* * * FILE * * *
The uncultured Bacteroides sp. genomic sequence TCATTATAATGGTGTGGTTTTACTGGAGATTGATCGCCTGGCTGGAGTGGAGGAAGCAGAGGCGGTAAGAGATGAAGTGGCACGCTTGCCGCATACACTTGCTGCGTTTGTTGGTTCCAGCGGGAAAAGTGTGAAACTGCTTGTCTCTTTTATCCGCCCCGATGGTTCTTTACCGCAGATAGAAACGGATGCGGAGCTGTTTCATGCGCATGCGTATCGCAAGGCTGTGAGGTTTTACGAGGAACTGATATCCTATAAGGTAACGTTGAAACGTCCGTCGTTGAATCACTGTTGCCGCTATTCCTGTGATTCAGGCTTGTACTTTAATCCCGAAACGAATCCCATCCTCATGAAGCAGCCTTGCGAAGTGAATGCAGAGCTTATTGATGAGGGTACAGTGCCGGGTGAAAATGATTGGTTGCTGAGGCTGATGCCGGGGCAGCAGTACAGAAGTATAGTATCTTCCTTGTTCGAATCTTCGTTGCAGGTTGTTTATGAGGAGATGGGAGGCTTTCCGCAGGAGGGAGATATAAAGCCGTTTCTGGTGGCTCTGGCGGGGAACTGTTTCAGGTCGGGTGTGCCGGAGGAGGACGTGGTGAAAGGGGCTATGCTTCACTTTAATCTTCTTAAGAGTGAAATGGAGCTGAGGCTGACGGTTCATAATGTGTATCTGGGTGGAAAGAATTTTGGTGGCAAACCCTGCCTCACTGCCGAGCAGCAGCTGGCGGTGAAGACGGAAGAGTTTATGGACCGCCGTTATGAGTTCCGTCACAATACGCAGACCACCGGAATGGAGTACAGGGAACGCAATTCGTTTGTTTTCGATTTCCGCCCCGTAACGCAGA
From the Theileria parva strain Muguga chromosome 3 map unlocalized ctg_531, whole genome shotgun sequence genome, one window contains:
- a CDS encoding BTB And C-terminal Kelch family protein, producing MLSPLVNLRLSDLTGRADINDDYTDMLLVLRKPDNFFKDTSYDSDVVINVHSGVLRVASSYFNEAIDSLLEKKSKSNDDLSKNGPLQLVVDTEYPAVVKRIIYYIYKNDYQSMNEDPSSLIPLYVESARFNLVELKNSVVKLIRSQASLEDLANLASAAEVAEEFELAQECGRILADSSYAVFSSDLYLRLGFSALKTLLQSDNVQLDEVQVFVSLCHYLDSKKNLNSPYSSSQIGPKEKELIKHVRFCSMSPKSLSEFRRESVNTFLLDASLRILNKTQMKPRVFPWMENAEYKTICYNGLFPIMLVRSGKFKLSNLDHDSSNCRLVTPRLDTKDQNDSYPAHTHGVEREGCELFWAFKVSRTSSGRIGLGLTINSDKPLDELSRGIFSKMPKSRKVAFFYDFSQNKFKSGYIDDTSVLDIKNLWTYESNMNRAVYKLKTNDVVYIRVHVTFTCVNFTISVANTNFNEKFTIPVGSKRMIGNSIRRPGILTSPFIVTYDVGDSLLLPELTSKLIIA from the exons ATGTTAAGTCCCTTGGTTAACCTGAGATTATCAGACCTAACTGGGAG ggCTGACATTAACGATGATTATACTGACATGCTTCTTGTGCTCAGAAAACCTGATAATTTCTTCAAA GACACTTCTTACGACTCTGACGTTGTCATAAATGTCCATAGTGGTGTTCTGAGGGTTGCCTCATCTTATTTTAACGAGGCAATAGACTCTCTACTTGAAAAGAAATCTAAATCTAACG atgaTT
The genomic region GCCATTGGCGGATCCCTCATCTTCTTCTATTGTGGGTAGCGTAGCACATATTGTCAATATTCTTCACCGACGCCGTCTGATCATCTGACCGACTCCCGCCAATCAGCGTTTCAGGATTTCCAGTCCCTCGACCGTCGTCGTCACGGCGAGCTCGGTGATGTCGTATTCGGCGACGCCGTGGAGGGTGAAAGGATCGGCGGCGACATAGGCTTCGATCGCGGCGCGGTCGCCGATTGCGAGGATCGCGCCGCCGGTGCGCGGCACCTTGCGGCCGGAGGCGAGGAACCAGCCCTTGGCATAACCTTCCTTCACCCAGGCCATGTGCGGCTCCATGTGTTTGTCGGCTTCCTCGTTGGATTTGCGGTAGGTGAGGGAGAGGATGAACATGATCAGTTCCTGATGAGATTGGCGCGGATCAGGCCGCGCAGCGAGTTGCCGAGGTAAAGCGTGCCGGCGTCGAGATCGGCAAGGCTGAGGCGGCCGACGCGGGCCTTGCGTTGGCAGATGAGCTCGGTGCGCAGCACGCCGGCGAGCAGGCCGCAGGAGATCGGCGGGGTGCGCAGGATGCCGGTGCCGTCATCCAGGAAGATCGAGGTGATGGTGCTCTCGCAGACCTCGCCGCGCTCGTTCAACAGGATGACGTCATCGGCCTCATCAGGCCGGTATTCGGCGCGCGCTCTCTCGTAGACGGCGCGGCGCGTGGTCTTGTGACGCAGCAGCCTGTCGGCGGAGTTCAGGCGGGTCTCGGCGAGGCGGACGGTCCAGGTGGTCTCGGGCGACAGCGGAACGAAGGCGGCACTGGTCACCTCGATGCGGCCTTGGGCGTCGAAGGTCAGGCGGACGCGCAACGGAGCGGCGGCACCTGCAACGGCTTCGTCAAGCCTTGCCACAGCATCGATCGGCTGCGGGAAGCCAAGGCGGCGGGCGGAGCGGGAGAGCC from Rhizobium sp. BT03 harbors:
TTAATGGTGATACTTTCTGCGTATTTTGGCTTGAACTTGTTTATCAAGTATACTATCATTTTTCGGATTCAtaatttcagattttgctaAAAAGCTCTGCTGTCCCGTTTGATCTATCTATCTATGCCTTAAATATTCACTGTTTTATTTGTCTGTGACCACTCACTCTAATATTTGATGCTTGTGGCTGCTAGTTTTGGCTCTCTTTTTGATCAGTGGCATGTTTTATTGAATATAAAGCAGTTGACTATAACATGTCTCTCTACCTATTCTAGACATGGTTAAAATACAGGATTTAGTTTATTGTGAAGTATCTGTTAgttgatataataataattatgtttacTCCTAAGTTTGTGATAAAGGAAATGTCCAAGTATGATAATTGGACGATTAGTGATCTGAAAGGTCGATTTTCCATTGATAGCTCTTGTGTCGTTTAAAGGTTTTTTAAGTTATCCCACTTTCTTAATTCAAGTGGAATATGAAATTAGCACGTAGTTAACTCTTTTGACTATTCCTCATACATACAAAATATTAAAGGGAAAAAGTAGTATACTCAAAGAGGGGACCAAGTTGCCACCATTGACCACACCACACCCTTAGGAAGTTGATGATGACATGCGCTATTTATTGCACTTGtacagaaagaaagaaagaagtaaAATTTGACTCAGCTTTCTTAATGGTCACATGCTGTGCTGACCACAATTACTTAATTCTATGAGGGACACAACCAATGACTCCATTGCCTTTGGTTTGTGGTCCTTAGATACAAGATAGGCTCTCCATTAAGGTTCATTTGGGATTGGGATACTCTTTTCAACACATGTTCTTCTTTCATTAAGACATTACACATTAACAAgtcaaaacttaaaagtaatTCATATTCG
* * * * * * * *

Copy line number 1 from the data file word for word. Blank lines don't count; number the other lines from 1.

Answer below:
The uncultured Bacteroides sp. genomic sequence TCATTATAATGGTGTGGTTTTACTGGAGATTGATCGCCTGGCTGGAGTGGAGGAAGCAGAGGCGGTAAGAGATGAAGTGGCACGCTTGCCGCATACACTTGCTGCGTTTGTTGGTTCCAGCGGGAAAAGTGTGAAACTGCTTGTCTCTTTTATCCGCCCCGATGGTTCTTTACCGCAGATAGAAACGGATGCGGAGCTGTTTCATGCGCATGCGTATCGCAAGGCTGTGAGGTTTTACGAGGAACTGATATCCTATAAGGTAACGTTGAAACGTCCGTCGTTGAATCACTGTTGCCGCTATTCCTGTGATTCAGGCTTGTACTTTAATCCCGAAACGAATCCCATCCTCATGAAGCAGCCTTGCGAAGTGAATGCAGAGCTTATTGATGAGGGTACAGTGCCGGGTGAAAATGATTGGTTGCTGAGGCTGATGCCGGGGCAGCAGTACAGAAGTATAGTATCTTCCTTGTTCGAATCTTCGTTGCAGGTTGTTTATGAGGAGATGGGAGGCTTTCCGCAGGAGGGAGATATAAAGCCGTTTCTGGTGGCTCTGGCGGGGAACTGTTTCAGGTCGGGTGTGCCGGAGGAGGACGTGGTGAAAGGGGCTATGCTTCACTTTAATCTTCTTAAGAGTGAAATGGAGCTGAGGCTGACGGTTCATAATGTGTATCTGGGTGGAAAGAATTTTGGTGGCAAACCCTGCCTCACTGCCGAGCAGCAGCTGGCGGTGAAGACGGAAGAGTTTATGGACCGCCGTTATGAGTTCCGTCACAATACGCAGACCACCGGAATGGAGTACAGGGAACGCAATTCGTTTGTTTTCGATTTCCGCCCCGTAACGCAGA